There are a range of insurance products available to contractors to cover them for damage that may be caused to buildings, employees and the general public as a result of their activities. Public Liability insurance, for example, whilst not a legal requirement, is vital to protect contractors against the risk of damage to third-party buildings that is judged to have arisen from their own negligence. But even those contractors adhering strictly to best practice can cause damage to neighbouring properties that could not have been foreseen.
Following a landmark case from 1958 (Gold vs Patman & Fotheringham), however, a legal precedent was set stipulating that the employer on whose behalf the contractor is undertaking the works can be successfully sued for damage to neighbouring properties, if negligence cannot be proved. It was this case that saw the birth of JCT 6.5.1 insurance – a niche, yet vital insurance covering non-negligent property damage.
What is covered by a JTC 6.5.1 insurance policy? It’s perhaps not the snappiest or most memorable of names, but JCT 6.5.1 insurance is named after clause 6.5.1 set out in the Joint Contracts Tribunal (JCT) Standard Form of Building Contract. Although it is usually taken out by the contractor, it is placed in the employer’s and contractor’s joint names and protects the employer against non-negligent damage to third-party properties, for example:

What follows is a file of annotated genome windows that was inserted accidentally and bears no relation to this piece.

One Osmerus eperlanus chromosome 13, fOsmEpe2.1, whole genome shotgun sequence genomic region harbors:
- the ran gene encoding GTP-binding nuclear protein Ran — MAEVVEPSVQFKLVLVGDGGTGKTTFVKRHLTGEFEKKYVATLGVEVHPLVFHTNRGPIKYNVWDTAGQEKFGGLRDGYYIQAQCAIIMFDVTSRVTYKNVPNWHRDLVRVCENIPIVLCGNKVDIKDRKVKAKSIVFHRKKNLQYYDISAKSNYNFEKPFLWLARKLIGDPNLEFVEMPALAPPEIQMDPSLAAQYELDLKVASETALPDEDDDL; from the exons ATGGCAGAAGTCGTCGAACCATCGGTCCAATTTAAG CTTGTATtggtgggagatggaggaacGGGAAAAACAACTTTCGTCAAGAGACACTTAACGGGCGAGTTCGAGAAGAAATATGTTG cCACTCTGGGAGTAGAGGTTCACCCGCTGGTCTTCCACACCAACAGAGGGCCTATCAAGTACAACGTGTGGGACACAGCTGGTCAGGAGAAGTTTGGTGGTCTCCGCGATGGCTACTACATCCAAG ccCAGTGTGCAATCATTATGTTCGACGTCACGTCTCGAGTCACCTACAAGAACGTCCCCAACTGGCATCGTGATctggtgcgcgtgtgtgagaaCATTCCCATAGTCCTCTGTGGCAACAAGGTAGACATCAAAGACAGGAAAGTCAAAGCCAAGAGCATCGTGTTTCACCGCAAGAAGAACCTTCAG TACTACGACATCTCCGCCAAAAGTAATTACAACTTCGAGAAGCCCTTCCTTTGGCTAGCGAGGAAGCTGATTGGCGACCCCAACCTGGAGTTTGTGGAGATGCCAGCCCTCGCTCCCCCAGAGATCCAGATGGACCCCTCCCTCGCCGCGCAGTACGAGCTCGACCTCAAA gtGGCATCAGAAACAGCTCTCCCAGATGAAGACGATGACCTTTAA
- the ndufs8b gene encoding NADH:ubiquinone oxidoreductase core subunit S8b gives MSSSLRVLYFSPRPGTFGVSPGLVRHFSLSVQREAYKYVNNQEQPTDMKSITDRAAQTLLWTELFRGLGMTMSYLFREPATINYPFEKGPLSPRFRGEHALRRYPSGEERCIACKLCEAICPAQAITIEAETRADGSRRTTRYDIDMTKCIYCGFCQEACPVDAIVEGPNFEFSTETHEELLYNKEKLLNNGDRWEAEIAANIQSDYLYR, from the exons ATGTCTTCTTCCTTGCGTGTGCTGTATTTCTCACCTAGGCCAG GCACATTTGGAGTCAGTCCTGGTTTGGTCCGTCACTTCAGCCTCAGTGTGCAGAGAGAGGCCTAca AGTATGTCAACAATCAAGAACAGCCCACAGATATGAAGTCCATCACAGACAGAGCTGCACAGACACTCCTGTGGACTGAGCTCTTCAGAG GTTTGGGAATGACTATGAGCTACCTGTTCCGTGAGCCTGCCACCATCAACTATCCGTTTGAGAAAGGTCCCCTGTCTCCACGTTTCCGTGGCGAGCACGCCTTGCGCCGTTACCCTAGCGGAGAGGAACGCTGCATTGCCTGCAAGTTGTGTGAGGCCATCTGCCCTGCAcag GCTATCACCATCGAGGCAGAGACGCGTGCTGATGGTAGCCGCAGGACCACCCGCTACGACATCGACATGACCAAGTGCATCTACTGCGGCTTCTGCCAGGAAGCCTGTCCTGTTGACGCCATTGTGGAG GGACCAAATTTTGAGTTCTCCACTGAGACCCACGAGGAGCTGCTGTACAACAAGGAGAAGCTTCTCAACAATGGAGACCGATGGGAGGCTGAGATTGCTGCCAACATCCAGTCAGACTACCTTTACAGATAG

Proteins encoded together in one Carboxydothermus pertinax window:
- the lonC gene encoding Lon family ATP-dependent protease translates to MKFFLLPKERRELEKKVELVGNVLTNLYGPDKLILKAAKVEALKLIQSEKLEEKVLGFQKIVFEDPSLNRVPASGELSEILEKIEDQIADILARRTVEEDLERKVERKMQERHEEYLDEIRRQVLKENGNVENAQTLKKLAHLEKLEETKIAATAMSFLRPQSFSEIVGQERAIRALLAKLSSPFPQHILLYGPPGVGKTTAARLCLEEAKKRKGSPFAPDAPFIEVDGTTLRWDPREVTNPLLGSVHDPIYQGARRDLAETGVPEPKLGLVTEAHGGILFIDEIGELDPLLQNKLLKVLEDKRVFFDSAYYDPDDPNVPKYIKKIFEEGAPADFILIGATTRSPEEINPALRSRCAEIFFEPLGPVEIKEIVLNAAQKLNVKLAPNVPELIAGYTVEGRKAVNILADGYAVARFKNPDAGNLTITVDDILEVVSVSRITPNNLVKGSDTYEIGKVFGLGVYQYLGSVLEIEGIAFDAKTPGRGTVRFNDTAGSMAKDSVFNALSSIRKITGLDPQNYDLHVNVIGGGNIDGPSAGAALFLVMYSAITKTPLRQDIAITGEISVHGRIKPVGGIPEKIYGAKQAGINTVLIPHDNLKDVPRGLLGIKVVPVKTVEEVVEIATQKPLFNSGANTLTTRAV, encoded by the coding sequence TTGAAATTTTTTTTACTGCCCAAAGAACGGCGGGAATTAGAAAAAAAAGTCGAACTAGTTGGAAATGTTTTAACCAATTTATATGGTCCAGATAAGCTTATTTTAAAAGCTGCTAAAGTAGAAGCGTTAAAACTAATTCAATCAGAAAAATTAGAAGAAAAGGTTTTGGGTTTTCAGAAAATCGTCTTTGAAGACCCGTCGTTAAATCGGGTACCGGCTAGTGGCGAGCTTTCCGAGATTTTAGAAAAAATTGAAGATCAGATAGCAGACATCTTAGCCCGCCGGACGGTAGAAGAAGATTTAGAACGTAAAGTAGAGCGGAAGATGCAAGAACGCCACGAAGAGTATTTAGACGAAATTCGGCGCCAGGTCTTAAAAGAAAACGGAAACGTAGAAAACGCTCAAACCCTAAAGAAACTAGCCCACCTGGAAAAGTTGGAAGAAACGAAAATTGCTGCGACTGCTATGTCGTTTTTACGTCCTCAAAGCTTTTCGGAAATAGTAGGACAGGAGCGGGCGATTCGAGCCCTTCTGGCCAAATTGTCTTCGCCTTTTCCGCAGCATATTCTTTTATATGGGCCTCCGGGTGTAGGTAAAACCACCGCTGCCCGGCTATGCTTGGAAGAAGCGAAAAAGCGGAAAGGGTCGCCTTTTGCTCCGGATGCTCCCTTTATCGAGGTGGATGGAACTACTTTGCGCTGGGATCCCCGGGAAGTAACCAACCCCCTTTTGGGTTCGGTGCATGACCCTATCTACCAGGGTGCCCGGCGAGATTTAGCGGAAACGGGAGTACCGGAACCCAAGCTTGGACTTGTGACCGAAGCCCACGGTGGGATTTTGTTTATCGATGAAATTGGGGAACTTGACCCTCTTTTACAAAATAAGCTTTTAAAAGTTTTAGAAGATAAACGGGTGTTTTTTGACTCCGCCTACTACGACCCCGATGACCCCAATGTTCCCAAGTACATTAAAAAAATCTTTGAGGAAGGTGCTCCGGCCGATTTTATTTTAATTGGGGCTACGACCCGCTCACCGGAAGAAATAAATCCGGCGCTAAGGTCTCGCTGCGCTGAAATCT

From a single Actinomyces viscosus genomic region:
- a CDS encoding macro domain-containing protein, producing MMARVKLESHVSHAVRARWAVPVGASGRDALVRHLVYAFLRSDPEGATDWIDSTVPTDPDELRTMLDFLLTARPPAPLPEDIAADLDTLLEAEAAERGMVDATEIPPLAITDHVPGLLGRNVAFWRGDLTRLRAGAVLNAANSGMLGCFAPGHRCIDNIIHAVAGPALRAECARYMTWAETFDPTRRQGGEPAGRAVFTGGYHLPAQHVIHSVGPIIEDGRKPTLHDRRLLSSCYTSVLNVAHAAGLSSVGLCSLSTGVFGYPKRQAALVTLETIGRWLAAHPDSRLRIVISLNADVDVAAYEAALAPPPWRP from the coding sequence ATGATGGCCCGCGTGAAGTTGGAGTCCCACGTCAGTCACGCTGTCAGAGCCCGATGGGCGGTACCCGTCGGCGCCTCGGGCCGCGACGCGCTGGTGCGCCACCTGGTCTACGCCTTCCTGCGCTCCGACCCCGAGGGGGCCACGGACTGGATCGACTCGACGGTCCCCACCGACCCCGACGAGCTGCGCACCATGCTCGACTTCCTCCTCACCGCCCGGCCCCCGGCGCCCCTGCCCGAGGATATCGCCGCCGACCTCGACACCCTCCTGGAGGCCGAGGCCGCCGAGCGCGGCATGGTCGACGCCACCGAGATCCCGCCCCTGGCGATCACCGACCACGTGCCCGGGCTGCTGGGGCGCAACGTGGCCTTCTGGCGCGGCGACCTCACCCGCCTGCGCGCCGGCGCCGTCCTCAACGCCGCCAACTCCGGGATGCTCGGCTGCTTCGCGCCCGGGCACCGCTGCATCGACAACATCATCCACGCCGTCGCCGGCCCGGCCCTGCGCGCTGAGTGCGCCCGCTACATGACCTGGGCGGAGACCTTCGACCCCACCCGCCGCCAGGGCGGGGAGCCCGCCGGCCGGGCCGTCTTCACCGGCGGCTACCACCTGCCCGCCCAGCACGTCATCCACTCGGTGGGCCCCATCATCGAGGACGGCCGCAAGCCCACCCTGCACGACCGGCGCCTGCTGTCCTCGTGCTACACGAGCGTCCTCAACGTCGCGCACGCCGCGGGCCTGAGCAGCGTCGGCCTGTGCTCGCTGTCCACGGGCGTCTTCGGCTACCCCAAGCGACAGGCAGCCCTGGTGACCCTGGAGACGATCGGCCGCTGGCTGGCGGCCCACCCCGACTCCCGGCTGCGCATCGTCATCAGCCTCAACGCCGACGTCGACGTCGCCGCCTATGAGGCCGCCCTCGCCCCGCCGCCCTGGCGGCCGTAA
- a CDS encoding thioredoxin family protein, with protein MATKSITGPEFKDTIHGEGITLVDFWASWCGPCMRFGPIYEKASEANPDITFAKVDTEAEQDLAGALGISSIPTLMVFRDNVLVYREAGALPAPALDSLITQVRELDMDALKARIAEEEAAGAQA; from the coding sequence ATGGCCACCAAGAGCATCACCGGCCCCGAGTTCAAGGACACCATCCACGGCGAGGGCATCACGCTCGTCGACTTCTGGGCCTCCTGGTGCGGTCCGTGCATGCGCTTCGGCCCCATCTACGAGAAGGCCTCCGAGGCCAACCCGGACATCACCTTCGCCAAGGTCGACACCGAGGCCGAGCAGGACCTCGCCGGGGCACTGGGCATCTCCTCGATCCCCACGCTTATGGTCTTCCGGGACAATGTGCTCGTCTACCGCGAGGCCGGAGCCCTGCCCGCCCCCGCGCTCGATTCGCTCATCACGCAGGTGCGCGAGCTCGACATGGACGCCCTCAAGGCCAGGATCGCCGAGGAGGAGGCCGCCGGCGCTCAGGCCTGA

- Ground heave
- Weakening or removal of support
- Lowering of ground water
It will usually be paid out after a third-party (usually a neighbour) makes a claim against the contractor’s employer for damage caused to their property. For example, if a property owner has reconstruction or other works done to their property, and a neighbouring property subsequently suffers from subsidence, this kind of situation will likely fall under the remit of JCT 6.5.1 insurance if it is found that the contractor has satisfactorily undertaken the works. Claims may take longer to settle than usual as proving or disproving negligence can be a lengthy process.
What won’t it cover? As previously stated, JCT 6.5.1 is only designed to cover non-negligent property damage, so claims for damage found to have arisen from a contractor’s negligence will not be successful. It is also unlikely to cover small defects that will inevitably rise from building works and may require minor cosmetic repairs – for example blemishes and thin cracks.
Don’t leave your clients unprotected. While a more niche type of insurance, JCT 6.5.1 is seeing higher demand these days, plugging as it does significant gaps in traditional cover to which a contractor may be exposed. It is important that contractors are aware of its importance and are able to explain its benefits to their employers. At Focus, our underwriters are happy to talk about how our comprehensive JCT 6.5.1 policies, with cover provided by both RSA and Tokio Marine HCC, could benefit your clients – so please give us a call on 0345 345 0007, email email@example.com or visit our dedicated webpage for more information about our facility.